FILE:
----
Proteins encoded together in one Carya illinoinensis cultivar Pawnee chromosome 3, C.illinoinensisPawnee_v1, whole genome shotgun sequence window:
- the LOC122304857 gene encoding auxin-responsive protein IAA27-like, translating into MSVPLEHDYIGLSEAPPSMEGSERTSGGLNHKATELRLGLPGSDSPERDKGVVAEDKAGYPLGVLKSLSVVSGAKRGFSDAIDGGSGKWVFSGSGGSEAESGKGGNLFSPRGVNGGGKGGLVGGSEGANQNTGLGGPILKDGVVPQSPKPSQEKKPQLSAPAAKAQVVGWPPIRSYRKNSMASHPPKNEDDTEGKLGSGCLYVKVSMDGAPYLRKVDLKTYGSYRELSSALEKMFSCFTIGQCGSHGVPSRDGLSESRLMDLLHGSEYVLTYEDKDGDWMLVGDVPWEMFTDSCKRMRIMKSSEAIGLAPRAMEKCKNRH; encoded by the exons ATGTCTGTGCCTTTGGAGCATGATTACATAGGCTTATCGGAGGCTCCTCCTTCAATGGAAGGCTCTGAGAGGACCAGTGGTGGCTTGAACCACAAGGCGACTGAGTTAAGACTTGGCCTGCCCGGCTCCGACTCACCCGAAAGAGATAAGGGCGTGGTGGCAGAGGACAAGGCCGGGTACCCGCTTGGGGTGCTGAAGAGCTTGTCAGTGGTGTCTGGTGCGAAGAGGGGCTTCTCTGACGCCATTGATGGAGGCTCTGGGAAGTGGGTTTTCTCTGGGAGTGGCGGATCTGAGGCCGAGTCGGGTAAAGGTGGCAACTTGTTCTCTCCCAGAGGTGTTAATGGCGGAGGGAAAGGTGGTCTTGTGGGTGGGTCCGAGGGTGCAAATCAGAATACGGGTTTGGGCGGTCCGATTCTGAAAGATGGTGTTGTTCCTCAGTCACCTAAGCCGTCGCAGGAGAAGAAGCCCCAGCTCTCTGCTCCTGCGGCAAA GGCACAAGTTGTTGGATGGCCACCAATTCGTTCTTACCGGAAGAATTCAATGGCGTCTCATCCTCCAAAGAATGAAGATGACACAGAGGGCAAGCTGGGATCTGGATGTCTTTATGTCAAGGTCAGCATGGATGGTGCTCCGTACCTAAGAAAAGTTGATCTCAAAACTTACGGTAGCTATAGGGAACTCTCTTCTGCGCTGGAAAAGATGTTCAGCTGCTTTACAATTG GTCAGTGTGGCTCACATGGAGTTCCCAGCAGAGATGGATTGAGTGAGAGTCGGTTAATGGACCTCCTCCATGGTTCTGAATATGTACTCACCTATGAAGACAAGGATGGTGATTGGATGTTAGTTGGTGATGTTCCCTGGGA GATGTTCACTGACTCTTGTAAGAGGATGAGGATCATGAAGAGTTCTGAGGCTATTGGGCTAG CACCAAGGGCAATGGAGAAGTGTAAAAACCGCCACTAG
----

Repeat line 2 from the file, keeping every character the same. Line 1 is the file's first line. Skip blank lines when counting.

- the LOC122304857 gene encoding auxin-responsive protein IAA27-like, translating into MSVPLEHDYIGLSEAPPSMEGSERTSGGLNHKATELRLGLPGSDSPERDKGVVAEDKAGYPLGVLKSLSVVSGAKRGFSDAIDGGSGKWVFSGSGGSEAESGKGGNLFSPRGVNGGGKGGLVGGSEGANQNTGLGGPILKDGVVPQSPKPSQEKKPQLSAPAAKAQVVGWPPIRSYRKNSMASHPPKNEDDTEGKLGSGCLYVKVSMDGAPYLRKVDLKTYGSYRELSSALEKMFSCFTIGQCGSHGVPSRDGLSESRLMDLLHGSEYVLTYEDKDGDWMLVGDVPWEMFTDSCKRMRIMKSSEAIGLAPRAMEKCKNRH; encoded by the exons ATGTCTGTGCCTTTGGAGCATGATTACATAGGCTTATCGGAGGCTCCTCCTTCAATGGAAGGCTCTGAGAGGACCAGTGGTGGCTTGAACCACAAGGCGACTGAGTTAAGACTTGGCCTGCCCGGCTCCGACTCACCCGAAAGAGATAAGGGCGTGGTGGCAGAGGACAAGGCCGGGTACCCGCTTGGGGTGCTGAAGAGCTTGTCAGTGGTGTCTGGTGCGAAGAGGGGCTTCTCTGACGCCATTGATGGAGGCTCTGGGAAGTGGGTTTTCTCTGGGAGTGGCGGATCTGAGGCCGAGTCGGGTAAAGGTGGCAACTTGTTCTCTCCCAGAGGTGTTAATGGCGGAGGGAAAGGTGGTCTTGTGGGTGGGTCCGAGGGTGCAAATCAGAATACGGGTTTGGGCGGTCCGATTCTGAAAGATGGTGTTGTTCCTCAGTCACCTAAGCCGTCGCAGGAGAAGAAGCCCCAGCTCTCTGCTCCTGCGGCAAA GGCACAAGTTGTTGGATGGCCACCAATTCGTTCTTACCGGAAGAATTCAATGGCGTCTCATCCTCCAAAGAATGAAGATGACACAGAGGGCAAGCTGGGATCTGGATGTCTTTATGTCAAGGTCAGCATGGATGGTGCTCCGTACCTAAGAAAAGTTGATCTCAAAACTTACGGTAGCTATAGGGAACTCTCTTCTGCGCTGGAAAAGATGTTCAGCTGCTTTACAATTG GTCAGTGTGGCTCACATGGAGTTCCCAGCAGAGATGGATTGAGTGAGAGTCGGTTAATGGACCTCCTCCATGGTTCTGAATATGTACTCACCTATGAAGACAAGGATGGTGATTGGATGTTAGTTGGTGATGTTCCCTGGGA GATGTTCACTGACTCTTGTAAGAGGATGAGGATCATGAAGAGTTCTGAGGCTATTGGGCTAG CACCAAGGGCAATGGAGAAGTGTAAAAACCGCCACTAG